I just googled 3d printed architecture models, and at the time I did this (It may be slightly different for you now), this is what I got, these being the first few images:
I was following my own advice in this earlier posting, trying to encourage Google to tell me about … 3d printed architecture models.
But here’s my point now. Notice how the colours are all monochrome white or monochrome beige or grey, and the like. There is no colour, and in particular no colour variety. I’m guessing that this partly reflects the relative ease with which 3D printing can do shape, compared the difficulty it has doing lots of different colours. And partly, it reflects the fascination with shape and indifference to colour of the dominant Orthodox Modernism vernacular of our time.
Basically, if you want colour, you have to imagine it, just as you have to imagine shape when you look at drawings. Note, however, that drawings, including especially the kind of fake-photos (same link as the one above) of the sort I talked about yesterday, can do colour pretty well.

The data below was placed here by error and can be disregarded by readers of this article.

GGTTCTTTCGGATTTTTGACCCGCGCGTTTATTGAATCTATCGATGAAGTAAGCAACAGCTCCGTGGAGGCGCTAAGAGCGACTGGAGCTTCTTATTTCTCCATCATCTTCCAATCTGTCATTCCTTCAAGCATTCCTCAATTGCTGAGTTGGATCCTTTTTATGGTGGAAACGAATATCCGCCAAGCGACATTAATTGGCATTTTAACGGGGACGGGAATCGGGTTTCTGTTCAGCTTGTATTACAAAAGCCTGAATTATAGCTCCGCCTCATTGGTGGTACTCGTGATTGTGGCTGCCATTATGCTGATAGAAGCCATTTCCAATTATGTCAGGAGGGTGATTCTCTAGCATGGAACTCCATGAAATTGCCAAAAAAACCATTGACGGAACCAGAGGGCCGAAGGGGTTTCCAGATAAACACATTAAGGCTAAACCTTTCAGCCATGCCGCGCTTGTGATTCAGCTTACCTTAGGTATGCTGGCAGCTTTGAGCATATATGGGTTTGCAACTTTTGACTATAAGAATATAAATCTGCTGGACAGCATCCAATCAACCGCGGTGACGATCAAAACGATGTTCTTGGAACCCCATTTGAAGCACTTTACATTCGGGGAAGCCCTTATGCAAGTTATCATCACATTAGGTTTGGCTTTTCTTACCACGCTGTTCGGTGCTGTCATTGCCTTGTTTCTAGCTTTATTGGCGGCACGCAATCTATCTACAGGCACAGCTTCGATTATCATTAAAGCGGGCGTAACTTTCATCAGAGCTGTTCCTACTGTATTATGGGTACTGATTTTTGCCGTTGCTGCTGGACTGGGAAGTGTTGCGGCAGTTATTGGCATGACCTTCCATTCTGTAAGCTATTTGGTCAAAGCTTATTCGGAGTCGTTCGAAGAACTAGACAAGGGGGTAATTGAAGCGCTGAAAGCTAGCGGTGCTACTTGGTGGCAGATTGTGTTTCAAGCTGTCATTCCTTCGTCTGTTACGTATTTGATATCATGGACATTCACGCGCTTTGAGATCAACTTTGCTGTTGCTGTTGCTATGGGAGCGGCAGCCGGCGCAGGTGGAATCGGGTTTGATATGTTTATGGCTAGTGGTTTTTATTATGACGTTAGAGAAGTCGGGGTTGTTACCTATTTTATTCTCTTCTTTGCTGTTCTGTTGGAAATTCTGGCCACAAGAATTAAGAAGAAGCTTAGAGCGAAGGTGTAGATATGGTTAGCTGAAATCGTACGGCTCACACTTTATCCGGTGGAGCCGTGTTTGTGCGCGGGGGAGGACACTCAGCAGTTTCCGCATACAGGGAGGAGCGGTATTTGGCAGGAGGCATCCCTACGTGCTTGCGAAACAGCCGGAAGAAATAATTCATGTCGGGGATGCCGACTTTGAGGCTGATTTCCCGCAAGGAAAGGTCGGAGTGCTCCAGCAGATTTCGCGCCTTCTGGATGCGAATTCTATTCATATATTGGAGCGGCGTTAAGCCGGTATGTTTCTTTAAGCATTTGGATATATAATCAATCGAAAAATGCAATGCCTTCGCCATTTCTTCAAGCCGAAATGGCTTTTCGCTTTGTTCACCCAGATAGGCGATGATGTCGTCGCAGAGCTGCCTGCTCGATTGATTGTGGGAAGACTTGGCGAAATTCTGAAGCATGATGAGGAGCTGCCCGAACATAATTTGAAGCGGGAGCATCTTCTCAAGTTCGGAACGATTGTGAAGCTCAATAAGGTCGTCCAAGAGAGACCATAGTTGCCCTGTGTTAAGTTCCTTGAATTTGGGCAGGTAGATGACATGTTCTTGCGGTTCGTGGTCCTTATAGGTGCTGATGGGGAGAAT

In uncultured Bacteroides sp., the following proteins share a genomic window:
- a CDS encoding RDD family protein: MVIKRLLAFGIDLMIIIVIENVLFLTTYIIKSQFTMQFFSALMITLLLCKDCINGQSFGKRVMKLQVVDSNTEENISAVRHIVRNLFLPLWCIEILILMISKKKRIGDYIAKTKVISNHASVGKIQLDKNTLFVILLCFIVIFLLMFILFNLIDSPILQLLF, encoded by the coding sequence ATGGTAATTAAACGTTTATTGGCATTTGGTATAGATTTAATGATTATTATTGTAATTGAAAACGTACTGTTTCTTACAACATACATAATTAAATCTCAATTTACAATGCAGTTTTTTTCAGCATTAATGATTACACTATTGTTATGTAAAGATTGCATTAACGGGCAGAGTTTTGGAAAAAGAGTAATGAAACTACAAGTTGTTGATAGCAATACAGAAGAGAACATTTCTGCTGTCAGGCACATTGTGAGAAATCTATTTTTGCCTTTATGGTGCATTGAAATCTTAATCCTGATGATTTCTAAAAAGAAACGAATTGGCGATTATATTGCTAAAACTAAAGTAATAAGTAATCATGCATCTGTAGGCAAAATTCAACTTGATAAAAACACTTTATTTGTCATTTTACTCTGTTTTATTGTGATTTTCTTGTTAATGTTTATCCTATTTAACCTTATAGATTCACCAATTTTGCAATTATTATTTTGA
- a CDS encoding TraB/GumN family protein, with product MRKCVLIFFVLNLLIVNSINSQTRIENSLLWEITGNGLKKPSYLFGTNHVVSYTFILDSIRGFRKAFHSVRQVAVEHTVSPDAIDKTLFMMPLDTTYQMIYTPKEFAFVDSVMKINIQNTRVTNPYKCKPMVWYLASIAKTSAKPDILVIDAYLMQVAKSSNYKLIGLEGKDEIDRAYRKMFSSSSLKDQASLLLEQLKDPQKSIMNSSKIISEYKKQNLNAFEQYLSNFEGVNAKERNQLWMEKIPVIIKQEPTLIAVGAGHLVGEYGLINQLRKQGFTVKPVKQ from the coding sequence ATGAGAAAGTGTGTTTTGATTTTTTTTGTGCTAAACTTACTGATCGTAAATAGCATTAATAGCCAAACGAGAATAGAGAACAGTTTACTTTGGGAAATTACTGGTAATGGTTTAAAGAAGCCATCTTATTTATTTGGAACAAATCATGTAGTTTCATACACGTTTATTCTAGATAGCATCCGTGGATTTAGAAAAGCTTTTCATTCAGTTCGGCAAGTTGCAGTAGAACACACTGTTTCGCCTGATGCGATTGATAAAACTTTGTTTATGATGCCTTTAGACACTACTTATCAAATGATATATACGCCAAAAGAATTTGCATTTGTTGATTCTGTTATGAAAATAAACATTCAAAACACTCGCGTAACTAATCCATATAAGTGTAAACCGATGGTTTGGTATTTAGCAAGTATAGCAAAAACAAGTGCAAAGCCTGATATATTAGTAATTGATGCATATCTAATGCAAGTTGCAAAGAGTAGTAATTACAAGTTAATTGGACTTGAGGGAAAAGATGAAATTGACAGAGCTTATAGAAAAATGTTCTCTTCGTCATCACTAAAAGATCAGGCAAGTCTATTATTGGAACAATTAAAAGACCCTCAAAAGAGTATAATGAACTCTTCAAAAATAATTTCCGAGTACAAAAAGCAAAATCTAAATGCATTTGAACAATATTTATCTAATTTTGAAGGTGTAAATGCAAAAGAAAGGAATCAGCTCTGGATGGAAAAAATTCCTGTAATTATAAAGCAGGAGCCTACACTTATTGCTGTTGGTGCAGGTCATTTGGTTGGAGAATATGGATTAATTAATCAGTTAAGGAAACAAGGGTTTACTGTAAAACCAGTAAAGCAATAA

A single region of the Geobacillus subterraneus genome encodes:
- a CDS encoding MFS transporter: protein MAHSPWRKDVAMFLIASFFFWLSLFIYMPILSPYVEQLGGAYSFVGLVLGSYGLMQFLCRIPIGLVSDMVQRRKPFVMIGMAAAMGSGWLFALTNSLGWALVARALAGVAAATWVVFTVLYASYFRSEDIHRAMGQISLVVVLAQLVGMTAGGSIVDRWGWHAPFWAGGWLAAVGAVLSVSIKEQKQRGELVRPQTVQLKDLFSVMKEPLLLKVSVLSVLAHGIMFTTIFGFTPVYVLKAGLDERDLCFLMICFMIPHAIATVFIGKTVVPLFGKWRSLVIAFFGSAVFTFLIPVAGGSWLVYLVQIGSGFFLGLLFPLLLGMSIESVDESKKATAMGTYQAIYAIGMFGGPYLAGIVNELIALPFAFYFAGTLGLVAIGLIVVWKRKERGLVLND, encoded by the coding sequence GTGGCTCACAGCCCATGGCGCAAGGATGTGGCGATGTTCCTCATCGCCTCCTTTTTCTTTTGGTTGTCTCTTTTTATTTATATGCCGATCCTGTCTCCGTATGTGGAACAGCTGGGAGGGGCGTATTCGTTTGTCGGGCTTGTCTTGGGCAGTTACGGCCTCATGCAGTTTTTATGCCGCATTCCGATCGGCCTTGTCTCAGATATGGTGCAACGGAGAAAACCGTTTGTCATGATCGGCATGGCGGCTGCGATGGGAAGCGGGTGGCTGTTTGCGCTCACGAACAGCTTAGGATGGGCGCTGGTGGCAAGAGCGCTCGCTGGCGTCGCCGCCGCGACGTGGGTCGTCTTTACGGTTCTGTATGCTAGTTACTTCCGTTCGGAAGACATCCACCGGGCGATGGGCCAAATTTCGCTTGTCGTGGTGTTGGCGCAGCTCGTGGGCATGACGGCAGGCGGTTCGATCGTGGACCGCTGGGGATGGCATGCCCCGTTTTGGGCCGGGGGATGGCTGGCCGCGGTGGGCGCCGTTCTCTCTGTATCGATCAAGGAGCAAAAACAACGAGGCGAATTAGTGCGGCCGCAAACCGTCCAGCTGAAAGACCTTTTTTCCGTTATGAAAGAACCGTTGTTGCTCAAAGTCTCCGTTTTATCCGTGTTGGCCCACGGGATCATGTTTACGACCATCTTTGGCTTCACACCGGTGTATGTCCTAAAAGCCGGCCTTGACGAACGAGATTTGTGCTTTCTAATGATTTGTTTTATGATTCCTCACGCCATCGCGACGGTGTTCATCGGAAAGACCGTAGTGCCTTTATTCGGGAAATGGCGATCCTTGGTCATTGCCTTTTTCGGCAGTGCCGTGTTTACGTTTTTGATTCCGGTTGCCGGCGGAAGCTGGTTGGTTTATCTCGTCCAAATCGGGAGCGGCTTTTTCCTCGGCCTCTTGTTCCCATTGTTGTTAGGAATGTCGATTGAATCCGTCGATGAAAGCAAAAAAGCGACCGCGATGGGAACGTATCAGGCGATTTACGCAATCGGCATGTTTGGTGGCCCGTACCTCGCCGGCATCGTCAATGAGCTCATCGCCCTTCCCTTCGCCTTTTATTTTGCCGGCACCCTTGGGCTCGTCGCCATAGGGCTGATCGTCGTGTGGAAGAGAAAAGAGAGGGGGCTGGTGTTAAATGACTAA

Furthermore, I would guess that old-school hand-made architectural models might actually be better at doing colour. You just chop and change the materials, and maybe add little colour print-outs to surfaces. Not easy, but easier than 3D printing can do colour, that being a whole step-up technologically.
If you define high colour architecture as the New Thing, and monochrome architecture as Orthodoxy, then the 3D printing of architectural models is a force for architectural conservatism, more so than older methods for describing yet-to-be-built buildings.
You might think that a good thing. Different posting, different argument. I’m talking in this posting about what is happening, not about what I think should happen.
Note also that if the clever people now developing 3D printing for architectural models were to make it easy to include quite accurate and quite detailed colour variety, then that could make a huge difference when it comes to making high colour architecture for real.